Najibullah Zazi's attorney says the 24-year-old airport shuttle driver has never met with al-Qaida operatives and isn't involved in terrorism. Zazi completed a third day of questioning by FBI agents in Denver Friday but was not under arrest and was allowed to return to his apartment.
A senior U.S. intelligence official in Washington told The Associated Press Friday that Zazi has indicated that he is directly linked with al-Qaida. The official, who spoke on condition of anonymity in order to discuss intelligence matters, said Zazi played a crucial role in an intended terrorist attack but that it was not immediately clear what the targets were.
The official went on to say that the plot was being directed from outside the United States.
"Absolutely no way, it's a rumor," Zazi's attorney Arthur Folsom said as he returned to his office late Friday of the official linking Zazi to a terrorist plot.
Zazi has undergone hours of questioning this week, and his apartment and his uncle and aunt's home in suburban Denver have been searched.
Authorities have not said what they found and have made no public statements on the investigation.
Zazi hasn't been arrested, and Folsom, says he doesn't expect him to be.
Another official familiar with the investigation told the AP on Thursday that Zazi had contact with a known al-Qaida associate. The official, who spoke on condition of anonymity because the investigation is ongoing, would not provide details on the location or nature of the encounter.
The official said agents have been monitoring Zazi and four others in Colorado as part of a terrorism investigation.
FBI agents in Denver questioned Zazi's father, Mohammed Zazi, on Friday about his son's background, said attorney Armstrong Graham.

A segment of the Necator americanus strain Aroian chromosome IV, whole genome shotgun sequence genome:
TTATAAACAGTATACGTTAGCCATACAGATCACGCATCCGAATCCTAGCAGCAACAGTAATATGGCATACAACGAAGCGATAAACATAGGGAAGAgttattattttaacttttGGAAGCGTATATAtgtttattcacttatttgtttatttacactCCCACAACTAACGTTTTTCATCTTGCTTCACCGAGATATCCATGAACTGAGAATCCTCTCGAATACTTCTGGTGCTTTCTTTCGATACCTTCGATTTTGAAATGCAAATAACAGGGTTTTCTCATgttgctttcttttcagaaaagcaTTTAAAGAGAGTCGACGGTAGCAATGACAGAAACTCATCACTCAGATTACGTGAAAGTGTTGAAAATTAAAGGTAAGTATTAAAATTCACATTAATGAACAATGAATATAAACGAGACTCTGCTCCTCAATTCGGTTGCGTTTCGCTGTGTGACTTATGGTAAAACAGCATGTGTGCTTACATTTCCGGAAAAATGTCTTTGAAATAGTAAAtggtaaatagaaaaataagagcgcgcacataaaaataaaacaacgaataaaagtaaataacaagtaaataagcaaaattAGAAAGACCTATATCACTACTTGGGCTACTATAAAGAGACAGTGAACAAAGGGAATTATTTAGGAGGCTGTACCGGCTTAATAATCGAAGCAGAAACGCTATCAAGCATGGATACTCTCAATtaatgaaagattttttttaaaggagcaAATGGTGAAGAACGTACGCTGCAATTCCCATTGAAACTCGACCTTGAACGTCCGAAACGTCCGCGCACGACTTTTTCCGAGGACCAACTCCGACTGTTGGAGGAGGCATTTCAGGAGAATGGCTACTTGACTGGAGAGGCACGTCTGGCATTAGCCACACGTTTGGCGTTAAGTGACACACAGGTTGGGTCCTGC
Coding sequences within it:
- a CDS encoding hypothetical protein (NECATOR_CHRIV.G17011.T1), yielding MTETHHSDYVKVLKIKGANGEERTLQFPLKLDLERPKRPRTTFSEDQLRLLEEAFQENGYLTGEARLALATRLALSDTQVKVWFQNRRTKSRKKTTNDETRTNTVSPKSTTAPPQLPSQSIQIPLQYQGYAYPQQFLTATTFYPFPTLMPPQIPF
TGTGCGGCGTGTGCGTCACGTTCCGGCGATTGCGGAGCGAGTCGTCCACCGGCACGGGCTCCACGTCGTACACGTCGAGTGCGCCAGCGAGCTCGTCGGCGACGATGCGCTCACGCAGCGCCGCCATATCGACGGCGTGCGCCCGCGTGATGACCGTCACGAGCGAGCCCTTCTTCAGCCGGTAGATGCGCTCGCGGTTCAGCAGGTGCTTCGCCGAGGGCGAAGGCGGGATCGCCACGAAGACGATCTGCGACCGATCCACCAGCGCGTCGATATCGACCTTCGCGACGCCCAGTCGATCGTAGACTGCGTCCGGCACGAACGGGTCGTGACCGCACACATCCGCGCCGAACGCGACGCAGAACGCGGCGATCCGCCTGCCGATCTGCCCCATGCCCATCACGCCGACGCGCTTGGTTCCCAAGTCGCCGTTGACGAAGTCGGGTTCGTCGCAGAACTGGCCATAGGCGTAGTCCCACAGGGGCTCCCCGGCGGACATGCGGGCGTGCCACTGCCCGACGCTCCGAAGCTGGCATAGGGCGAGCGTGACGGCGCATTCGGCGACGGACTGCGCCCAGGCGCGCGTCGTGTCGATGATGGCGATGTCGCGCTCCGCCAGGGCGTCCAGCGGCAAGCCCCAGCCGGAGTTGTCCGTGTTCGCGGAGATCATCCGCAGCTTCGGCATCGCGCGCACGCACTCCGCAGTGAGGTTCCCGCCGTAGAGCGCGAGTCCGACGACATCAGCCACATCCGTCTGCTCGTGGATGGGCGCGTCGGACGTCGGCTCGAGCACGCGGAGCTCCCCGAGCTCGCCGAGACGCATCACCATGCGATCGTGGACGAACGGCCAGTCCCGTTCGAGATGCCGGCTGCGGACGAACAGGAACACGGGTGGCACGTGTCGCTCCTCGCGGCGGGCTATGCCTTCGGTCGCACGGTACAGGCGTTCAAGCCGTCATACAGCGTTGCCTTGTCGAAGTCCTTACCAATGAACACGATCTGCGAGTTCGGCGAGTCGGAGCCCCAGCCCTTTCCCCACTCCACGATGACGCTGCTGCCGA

Asked by reporters if his son was frightened, Mohammed Zazi said: "If you don't have anything, why would you be scared?" He refused to answer more questions.
FBI spokeswoman Kathy Wright said she couldn't comment. It wasn't immediately known whether Mohammed Zazi was one of the four others in Colorado being monitored by the FBI.
Folsom told The Denver Post the agents aren't repeating questions to Zazi but are asking different things.
"They are going through things - the best I can describe it is chronologically. Covering all the bases," Folsom said.
U.S. Attorney General Eric Holder insisted Friday there was no immediate danger.
"There are no imminent threats, on the basis of what we have uncovered," Holder told reporters in Minneapolis. "The FBI is working this case around the clock in both cities and in other parts of the country. And we will make sure that if there are crimes that were committed that they will be charged and people will be held accountable."
Najibullah Zazi is a driver for an airport shuttle service in Denver. Authorities say he rented a car and drove from Denver to New York, crossing into Manhattan the day before the anniversary of the Sept. 11, 2001, terror attacks.